“We just need a little push to trigger our inner selfless character to bring it out to the world,” Dela Cruz says.

The organization recently celebrated its third anniversary with the kids from an orphanage, Tahanan ng Pagmamahal. They organized a children’s party, which to Dela Cruz was one of their biggest achievements. Three years later, they looked back to where they started, and looked forward to more years of selfless service and dedication to the youth.

UP Enkindle’s charitable works include a Community Visit and Outreach in Payatas, Quezon City, and UPCAT Review for high school students in Krus na Ligas High School and Juan Sumulong High School (2014); Partnership Outreach with 2KK Tulong sa Kapwa Kapatid Foundation in Payatas, Quezon City (2015); Partnership Outreach with Gawad Kalinga UP Diliman-GK Escopa, and How to Enkindle Leadership seminar/training for members at Vinzons Hall, UP Diliman (2016); Project Enkompass Anniversary Outreach Birthday Party, Tahanan ng Pagmamahal, Learn: A Seminar Series on Leadership and Character Development Leadership seminar/training for members, CSWCD, UP Diliman, and Gawad Kalinga Outreach Partnership Outreach with Gawad Kalinga UP Diliman, GK Tanglaw (2017).

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The UP Enkindle team playing with children in one of their outreach programs. Photo by UP Enkindle.
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The UP Enkindle team teaching children during another outreach program. Photo by UP Enkindle.

 

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A UP Enkindle member teaching a child as part of their charitable activities. Photo by UP Enkindle.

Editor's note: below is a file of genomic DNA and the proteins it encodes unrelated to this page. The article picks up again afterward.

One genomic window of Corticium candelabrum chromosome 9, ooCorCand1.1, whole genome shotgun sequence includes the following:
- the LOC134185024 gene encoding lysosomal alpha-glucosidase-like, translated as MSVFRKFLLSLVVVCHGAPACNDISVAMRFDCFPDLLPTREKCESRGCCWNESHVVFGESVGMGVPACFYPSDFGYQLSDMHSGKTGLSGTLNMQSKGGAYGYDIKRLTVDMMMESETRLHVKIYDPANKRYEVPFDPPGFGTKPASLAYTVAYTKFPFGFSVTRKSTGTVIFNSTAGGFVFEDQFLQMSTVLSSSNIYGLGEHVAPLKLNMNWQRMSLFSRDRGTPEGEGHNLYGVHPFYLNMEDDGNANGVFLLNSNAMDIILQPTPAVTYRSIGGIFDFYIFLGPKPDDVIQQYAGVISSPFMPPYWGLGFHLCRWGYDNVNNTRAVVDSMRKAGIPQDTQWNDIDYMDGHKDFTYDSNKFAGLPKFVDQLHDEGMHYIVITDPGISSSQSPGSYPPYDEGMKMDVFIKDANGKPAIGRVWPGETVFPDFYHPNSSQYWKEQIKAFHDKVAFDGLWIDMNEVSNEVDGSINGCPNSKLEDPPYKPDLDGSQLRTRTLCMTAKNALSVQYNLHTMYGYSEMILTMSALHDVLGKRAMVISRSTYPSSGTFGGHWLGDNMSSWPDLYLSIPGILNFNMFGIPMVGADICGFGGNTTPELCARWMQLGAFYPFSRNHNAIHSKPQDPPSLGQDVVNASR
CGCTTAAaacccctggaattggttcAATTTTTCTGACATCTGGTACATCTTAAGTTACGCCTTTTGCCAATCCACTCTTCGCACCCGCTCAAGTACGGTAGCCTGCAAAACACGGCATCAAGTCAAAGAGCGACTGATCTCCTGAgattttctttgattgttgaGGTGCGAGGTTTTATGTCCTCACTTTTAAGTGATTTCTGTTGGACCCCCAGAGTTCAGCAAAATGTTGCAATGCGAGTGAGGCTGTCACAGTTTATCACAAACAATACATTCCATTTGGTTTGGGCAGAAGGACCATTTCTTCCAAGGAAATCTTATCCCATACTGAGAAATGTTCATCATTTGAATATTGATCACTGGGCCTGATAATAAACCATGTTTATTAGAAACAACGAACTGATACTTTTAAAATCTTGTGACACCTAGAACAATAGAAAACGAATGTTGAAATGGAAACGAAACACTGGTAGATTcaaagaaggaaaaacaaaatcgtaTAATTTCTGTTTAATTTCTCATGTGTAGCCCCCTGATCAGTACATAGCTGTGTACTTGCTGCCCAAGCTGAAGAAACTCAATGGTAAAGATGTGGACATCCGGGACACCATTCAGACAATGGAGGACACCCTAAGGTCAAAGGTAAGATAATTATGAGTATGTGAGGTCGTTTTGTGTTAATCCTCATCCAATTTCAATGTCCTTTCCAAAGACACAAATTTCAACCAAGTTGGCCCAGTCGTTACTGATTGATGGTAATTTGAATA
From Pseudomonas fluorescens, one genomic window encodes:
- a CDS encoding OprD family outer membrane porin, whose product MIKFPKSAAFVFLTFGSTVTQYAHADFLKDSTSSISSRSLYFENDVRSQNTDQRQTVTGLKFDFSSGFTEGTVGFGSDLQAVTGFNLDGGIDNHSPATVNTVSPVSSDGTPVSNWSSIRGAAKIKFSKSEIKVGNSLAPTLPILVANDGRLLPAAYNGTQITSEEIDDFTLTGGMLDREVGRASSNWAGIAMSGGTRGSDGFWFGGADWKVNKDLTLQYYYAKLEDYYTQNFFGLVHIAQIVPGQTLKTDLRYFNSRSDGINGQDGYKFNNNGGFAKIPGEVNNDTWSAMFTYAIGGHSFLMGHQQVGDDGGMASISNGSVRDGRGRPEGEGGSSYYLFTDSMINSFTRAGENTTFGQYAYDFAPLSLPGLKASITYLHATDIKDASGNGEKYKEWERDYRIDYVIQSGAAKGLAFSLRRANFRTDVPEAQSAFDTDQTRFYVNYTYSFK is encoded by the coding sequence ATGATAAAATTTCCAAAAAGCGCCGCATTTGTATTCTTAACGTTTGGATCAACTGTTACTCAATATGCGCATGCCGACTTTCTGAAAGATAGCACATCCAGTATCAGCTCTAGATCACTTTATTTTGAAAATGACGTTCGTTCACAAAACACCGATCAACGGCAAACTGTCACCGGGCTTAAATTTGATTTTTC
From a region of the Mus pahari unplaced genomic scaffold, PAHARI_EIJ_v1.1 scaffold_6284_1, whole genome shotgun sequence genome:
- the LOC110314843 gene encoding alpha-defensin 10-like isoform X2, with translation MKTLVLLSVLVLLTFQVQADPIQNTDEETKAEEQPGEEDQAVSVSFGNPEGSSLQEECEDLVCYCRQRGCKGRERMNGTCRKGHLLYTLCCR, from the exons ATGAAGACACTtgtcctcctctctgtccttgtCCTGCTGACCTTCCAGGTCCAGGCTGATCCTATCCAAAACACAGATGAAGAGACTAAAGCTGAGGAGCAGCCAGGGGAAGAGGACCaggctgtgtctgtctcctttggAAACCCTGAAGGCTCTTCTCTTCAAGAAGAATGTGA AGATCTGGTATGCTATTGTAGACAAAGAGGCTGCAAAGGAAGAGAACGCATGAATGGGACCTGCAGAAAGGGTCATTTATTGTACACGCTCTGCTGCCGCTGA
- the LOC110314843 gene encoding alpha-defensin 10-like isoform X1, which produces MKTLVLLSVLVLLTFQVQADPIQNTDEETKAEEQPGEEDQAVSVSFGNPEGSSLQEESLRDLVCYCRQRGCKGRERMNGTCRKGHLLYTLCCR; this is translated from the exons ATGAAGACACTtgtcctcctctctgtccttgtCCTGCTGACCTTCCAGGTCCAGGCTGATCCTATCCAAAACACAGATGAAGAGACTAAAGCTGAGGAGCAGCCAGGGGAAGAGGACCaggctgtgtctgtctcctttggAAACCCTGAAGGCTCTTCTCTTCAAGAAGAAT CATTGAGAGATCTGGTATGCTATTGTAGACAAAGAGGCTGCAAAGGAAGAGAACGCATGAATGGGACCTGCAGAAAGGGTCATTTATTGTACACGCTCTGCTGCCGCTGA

According to Dela Cruz, “Being able to hear and witness the life of the people we encountered during our programs, I do believe that the government should focus on funding and improving the education system of the country. The potentials of the youth can only be harnessed fully if they are well equipped with the knowledge that they could use to be able to develop themselves and in turn be the citizens that our country can rely on in the near future.”

When asked about his biggest realization in joining and leading UP Enkindle, he reveals, “I learned that although our actions may look small, the impact that we can make on those we help can be beyond our expectations. At that Payatas outreach program we held way back in 2014, which was my first event with UP Enkindle, I knew that I was with the right organization and I’m doing what I love.”

After all, true leaders cannot be found up the hill, they are found down the hill, serving.